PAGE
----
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Farmer suffers a cardiac arrest, so over 60 neighboring farmers come together to harvest his crops

Those who assisted explained that it was just common sense to help the family in their time of need as letting the crops go unharvested would've been a big loss for them.

Farmer suffers a cardiac arrest, so over 60 neighboring farmers come together to harvest his crops
Cover Image Source: Facebook/Don Anderson

A group of farmers in Divide County, North Dakota, proved what it's like to be good neighbors when they came together to help out a community member in his time of need. Lane Unhjem was in the middle of harvesting his wheat and canola farm near Crosby when his combine caught on fire. While working hard to put out the fire and prevent his crops from getting destroyed, the stress of it all proved to be too much for Unhjem's heart. He went into a cardiac arrest and had to be immediately flown to the hospital, leaving his farm unharvested.

 



 

 

However, he need not worry about his crops while recovering in the hospital thanks to his kind-hearted neighbors, friends, and family who rose to the occasion and harvested his farm for him. According to CNN affiliate KFYR, about 60 farmers in Divide County put their own harvesting on hold to help the Unhjems, using all their own equipment. "I talked to a couple of farmers, got their equipment, and then other people just started calling and we had equipment offered from all over the place in the county, and their workers to go with it," family friend Jenna Binde told the publication.

 



 

 

Community members immediately started coordinating an effort to help Unhjem out after hearing about his situation and brought 11 combines, 6 grain carts, and 15 semis to get his crops in the bin. Those who assisted explained that it was just common sense to help the family in their time of need as letting the crops go unharvested would've been a big loss for them. "Everybody knows the Unhjems, and they’re good people and good in the community, and just kind of the farming way of life too. You help your neighbor out when they need it, and don’t expect anything in return," said Binde.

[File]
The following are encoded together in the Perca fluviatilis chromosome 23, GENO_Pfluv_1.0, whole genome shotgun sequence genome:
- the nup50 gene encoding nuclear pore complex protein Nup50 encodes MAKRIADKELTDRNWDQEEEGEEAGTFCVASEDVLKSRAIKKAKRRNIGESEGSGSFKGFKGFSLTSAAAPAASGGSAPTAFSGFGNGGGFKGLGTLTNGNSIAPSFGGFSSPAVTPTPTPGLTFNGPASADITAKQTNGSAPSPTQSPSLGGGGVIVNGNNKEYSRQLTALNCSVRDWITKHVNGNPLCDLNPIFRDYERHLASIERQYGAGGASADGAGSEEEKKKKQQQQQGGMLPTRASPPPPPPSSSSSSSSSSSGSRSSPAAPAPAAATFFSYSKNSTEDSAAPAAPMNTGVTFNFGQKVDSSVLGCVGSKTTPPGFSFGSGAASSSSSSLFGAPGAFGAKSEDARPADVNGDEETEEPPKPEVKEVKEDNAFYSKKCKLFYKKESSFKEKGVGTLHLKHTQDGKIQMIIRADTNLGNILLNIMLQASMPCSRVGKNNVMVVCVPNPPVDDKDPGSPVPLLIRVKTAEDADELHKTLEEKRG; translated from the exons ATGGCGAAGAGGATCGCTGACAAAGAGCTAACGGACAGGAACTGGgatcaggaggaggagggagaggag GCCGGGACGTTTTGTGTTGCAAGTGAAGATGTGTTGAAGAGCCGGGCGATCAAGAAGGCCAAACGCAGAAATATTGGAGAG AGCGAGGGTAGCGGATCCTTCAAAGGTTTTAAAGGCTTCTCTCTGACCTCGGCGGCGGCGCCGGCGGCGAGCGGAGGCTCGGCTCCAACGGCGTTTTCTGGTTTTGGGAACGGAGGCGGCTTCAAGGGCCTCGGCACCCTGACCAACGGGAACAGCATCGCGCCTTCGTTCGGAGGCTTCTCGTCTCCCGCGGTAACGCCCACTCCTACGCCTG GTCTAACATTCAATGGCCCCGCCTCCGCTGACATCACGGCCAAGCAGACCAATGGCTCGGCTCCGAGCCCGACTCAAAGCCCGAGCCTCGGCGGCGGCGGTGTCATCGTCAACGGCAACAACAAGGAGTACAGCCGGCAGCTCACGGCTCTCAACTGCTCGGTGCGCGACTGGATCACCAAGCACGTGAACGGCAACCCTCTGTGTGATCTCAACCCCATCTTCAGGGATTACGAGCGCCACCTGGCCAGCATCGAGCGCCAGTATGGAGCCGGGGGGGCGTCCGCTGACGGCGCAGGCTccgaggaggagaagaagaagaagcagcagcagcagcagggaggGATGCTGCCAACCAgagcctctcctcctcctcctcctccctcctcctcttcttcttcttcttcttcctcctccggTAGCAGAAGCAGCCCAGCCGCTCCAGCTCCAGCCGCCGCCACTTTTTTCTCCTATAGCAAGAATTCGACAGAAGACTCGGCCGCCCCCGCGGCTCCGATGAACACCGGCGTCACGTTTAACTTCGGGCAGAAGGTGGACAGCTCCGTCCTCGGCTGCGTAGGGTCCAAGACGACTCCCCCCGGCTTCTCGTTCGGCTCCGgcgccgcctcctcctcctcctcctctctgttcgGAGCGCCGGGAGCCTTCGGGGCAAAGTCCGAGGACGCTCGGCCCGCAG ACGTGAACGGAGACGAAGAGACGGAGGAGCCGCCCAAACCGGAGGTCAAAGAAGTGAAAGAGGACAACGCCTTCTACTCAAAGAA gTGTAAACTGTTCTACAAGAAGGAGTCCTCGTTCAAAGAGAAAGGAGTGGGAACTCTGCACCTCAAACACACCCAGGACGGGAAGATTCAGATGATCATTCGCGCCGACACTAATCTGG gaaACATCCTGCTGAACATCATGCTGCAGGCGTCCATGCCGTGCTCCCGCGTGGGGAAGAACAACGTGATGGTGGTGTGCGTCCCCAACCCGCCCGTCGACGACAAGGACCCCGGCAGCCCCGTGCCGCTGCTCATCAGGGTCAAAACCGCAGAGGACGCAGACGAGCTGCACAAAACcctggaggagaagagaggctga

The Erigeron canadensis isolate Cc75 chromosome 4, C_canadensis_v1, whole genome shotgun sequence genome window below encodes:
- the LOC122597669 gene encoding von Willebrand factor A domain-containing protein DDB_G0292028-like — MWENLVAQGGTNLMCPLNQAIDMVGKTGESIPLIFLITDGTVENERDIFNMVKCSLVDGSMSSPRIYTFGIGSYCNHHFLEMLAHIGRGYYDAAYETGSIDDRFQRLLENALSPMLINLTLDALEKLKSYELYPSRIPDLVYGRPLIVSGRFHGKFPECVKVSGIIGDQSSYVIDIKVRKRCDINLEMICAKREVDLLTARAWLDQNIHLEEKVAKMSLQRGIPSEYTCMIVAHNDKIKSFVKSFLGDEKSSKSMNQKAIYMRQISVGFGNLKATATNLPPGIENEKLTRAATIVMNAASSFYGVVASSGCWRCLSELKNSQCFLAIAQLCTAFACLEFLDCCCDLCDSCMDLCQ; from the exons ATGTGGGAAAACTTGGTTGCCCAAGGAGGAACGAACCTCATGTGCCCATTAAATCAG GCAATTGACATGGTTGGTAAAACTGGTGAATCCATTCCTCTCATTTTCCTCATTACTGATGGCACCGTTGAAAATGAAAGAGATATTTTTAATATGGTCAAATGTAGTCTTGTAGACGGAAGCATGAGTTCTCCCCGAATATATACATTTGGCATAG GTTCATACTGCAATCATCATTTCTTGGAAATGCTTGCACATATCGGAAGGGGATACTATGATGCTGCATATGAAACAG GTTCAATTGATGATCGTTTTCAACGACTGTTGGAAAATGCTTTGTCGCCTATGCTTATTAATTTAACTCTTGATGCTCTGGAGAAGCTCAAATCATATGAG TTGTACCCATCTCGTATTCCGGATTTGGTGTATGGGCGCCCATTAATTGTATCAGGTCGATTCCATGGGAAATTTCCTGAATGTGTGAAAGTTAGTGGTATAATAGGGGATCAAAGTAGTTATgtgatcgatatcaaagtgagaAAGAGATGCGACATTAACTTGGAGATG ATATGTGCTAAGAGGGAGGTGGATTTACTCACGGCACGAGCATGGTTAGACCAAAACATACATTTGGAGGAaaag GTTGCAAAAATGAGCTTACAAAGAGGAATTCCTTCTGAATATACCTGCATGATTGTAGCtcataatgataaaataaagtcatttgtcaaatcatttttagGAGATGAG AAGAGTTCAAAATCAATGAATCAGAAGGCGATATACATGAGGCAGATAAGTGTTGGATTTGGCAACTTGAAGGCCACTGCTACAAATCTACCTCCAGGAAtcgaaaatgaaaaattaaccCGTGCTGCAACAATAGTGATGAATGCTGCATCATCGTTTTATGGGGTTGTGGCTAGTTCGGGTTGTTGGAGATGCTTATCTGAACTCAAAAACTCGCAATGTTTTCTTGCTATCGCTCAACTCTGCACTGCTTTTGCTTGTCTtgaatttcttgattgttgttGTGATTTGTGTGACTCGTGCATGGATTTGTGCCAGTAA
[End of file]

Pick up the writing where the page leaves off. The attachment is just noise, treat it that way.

Community member Don Anderson posted photographs from the incredible harvesting fest on Facebook, revealing that it took the farmer a little over seven hours to cover 1000 acres. "You reap what you sow! That's the old saying that can apply to a lot of things in life. Well, today it has a two-fold meaning - harvesting crops and helping friends! Earlier this week local farmer Lane Unhjem had a combine catch fire while he was harvesting South East of Crosby. That alone is a horrible thing for any farmer to experience, but in the commotion fighting the fire, Lane suffered a heart attack and had to be flown to Minot where he is still a patient," Anderson wrote of the incident.

 



 

 

"Fortunately Lane realized something was wrong with his health and had someone rush him to St. Lukes Hospital! Now that Lane's health is being taken care of, it came time for his friends and neighbors to spring into action, which is common in small-town life. Approximately 40 to 50 farmers, driving combines, pulling grain carts, driving semis, and various other harvest related items, converged on the Unhjem farmstead and they will take care of harvest for Lane and his family today. I believe there were about a dozen combines involved," he continued.

 



 

 

"The Unhjems have a beautiful crop that will be safe in the bins today, and more importantly they have the comfort of knowing that they have a community of friends that are helping, praying, and doing whatever they can to help them get through this tough time. What a great sense of pride we can all have knowing that when we face something like this, we're not alone. Kudos to all those that helped today," Anderson concluded. Unhjem is currently in a stable condition but has a long road of recovery ahead of him.

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